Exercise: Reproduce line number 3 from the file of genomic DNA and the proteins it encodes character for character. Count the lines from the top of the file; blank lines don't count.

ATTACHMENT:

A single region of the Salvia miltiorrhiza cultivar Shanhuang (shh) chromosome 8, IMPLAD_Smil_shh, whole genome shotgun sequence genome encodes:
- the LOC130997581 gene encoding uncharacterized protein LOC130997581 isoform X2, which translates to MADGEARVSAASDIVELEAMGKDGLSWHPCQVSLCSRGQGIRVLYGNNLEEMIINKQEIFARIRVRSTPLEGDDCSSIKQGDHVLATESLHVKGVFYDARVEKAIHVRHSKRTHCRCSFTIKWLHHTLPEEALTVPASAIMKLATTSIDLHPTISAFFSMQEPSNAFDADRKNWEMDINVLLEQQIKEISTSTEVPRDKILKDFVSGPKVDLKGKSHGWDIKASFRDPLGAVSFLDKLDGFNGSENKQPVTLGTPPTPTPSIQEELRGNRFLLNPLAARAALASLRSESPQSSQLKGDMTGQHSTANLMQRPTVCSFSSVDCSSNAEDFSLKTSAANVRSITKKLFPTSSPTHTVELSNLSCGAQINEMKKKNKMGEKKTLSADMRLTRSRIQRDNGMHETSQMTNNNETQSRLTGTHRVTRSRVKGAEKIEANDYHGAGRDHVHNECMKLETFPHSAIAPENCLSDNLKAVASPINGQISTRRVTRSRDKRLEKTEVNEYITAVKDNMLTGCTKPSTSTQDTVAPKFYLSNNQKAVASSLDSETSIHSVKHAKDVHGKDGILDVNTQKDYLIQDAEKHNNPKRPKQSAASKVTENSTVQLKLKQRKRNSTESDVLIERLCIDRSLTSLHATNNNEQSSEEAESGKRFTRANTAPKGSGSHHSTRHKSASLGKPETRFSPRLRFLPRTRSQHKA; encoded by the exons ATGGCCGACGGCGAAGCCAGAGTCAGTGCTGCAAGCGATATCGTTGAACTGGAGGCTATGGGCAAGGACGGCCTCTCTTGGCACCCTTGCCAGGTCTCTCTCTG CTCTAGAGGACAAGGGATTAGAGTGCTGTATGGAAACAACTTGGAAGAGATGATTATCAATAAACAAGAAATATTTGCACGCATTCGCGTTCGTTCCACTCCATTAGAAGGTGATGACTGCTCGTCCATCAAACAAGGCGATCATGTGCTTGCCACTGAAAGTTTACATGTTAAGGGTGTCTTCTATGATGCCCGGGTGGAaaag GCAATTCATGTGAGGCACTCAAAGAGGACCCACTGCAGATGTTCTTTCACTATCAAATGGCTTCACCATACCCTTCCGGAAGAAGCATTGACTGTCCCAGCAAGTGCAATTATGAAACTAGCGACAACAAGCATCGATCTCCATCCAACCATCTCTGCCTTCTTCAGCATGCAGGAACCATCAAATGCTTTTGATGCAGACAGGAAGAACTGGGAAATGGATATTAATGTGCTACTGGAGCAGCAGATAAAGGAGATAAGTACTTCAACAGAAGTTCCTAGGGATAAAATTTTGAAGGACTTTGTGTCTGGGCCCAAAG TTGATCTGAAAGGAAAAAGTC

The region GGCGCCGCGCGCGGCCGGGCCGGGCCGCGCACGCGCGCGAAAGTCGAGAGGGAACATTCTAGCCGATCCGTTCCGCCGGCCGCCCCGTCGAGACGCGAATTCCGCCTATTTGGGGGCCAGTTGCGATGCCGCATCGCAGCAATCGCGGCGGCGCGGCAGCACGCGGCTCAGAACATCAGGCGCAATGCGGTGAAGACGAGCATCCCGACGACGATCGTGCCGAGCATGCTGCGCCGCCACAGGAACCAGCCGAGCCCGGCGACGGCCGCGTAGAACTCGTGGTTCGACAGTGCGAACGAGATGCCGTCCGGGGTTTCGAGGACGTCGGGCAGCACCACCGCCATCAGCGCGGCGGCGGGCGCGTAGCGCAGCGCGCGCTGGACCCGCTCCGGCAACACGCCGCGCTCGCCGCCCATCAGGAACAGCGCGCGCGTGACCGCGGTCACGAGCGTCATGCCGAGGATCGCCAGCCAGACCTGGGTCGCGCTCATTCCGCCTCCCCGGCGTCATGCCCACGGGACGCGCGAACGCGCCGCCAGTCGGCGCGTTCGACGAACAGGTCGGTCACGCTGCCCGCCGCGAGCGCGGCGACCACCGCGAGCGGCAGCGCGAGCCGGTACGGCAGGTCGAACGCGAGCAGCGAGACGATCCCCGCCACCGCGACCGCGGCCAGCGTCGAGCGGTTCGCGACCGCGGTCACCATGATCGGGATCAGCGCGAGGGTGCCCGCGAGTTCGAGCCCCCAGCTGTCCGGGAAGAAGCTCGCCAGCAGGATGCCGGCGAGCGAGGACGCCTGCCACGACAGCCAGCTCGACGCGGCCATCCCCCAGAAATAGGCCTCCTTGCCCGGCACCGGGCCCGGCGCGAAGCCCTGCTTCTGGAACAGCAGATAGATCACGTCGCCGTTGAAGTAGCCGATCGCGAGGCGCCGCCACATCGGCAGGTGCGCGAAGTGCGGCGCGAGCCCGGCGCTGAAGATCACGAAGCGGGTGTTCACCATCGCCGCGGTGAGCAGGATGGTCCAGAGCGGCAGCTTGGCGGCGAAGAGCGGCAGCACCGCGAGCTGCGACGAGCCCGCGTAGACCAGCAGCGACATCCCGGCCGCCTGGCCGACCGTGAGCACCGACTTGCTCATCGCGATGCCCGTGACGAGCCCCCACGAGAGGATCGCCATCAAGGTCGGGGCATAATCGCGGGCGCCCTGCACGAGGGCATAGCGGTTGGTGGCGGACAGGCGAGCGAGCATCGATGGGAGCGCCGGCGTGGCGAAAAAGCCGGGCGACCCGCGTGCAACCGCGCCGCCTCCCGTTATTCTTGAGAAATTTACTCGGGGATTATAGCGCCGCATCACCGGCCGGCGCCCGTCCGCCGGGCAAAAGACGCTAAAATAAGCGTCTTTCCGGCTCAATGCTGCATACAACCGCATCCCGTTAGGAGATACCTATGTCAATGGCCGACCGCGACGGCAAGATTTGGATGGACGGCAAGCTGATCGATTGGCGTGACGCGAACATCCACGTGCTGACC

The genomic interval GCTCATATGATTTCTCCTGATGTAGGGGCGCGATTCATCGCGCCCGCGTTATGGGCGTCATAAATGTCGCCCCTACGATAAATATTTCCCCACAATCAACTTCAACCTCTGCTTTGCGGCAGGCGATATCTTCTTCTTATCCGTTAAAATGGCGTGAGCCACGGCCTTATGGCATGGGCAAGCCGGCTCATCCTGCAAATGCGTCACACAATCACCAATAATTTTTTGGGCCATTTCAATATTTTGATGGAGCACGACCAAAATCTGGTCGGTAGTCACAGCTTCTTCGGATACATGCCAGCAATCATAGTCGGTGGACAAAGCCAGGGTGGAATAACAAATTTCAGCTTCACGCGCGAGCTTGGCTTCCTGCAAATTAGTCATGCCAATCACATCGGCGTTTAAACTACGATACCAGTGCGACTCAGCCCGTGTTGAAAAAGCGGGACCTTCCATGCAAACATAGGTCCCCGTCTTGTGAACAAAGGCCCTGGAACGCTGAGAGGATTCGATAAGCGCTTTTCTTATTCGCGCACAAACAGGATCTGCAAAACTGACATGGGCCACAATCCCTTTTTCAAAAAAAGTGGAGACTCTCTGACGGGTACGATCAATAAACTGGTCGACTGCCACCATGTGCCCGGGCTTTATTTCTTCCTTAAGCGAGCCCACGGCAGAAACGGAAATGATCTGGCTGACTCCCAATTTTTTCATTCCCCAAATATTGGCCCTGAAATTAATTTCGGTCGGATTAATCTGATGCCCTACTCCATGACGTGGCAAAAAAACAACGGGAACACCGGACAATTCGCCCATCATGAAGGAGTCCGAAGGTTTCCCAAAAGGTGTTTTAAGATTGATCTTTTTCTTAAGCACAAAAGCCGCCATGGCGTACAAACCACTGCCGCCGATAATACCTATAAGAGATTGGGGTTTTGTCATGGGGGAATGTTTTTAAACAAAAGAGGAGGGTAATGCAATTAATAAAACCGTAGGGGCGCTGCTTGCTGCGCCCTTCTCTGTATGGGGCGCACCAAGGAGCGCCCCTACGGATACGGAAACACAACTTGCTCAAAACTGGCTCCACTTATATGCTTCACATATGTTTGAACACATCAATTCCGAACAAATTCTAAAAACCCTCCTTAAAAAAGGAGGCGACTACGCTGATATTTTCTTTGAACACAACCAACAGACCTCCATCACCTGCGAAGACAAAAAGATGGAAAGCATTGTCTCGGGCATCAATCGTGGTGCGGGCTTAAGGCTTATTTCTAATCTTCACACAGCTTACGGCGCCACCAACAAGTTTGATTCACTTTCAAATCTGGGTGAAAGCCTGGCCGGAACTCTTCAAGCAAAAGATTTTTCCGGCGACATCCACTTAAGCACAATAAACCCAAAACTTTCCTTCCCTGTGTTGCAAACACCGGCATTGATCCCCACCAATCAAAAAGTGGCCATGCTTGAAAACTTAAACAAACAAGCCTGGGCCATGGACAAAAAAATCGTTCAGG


The region GGCGCCGCGCGCGGCCGGGCCGGGCCGCGCACGCGCGCGAAAGTCGAGAGGGAACATTCTAGCCGATCCGTTCCGCCGGCCGCCCCGTCGAGACGCGAATTCCGCCTATTTGGGGGCCAGTTGCGATGCCGCATCGCAGCAATCGCGGCGGCGCGGCAGCACGCGGCTCAGAACATCAGGCGCAATGCGGTGAAGACGAGCATCCCGACGACGATCGTGCCGAGCATGCTGCGCCGCCACAGGAACCAGCCGAGCCCGGCGACGGCCGCGTAGAACTCGTGGTTCGACAGTGCGAACGAGATGCCGTCCGGGGTTTCGAGGACGTCGGGCAGCACCACCGCCATCAGCGCGGCGGCGGGCGCGTAGCGCAGCGCGCGCTGGACCCGCTCCGGCAACACGCCGCGCTCGCCGCCCATCAGGAACAGCGCGCGCGTGACCGCGGTCACGAGCGTCATGCCGAGGATCGCCAGCCAGACCTGGGTCGCGCTCATTCCGCCTCCCCGGCGTCATGCCCACGGGACGCGCGAACGCGCCGCCAGTCGGCGCGTTCGACGAACAGGTCGGTCACGCTGCCCGCCGCGAGCGCGGCGACCACCGCGAGCGGCAGCGCGAGCCGGTACGGCAGGTCGAACGCGAGCAGCGAGACGATCCCCGCCACCGCGACCGCGGCCAGCGTCGAGCGGTTCGCGACCGCGGTCACCATGATCGGGATCAGCGCGAGGGTGCCCGCGAGTTCGAGCCCCCAGCTGTCCGGGAAGAAGCTCGCCAGCAGGATGCCGGCGAGCGAGGACGCCTGCCACGACAGCCAGCTCGACGCGGCCATCCCCCAGAAATAGGCCTCCTTGCCCGGCACCGGGCCCGGCGCGAAGCCCTGCTTCTGGAACAGCAGATAGATCACGTCGCCGTTGAAGTAGCCGATCGCGAGGCGCCGCCACATCGGCAGGTGCGCGAAGTGCGGCGCGAGCCCGGCGCTGAAGATCACGAAGCGGGTGTTCACCATCGCCGCGGTGAGCAGGATGGTCCAGAGCGGCAGCTTGGCGGCGAAGAGCGGCAGCACCGCGAGCTGCGACGAGCCCGCGTAGACCAGCAGCGACATCCCGGCCGCCTGGCCGACCGTGAGCACCGACTTGCTCATCGCGATGCCCGTGACGAGCCCCCACGAGAGGATCGCCATCAAGGTCGGGGCATAATCGCGGGCGCCCTGCACGAGGGCATAGCGGTTGGTGGCGGACAGGCGAGCGAGCATCGATGGGAGCGCCGGCGTGGCGAAAAAGCCGGGCGACCCGCGTGCAACCGCGCCGCCTCCCGTTATTCTTGAGAAATTTACTCGGGGATTATAGCGCCGCATCACCGGCCGGCGCCCGTCCGCCGGGCAAAAGACGCTAAAATAAGCGTCTTTCCGGCTCAATGCTGCATACAACCGCATCCCGTTAGGAGATACCTATGTCAATGGCCGACCGCGACGGCAAGATTTGGATGGACGGCAAGCTGATCGATTGGCGTGACGCGAACATCCACGTGCTGACC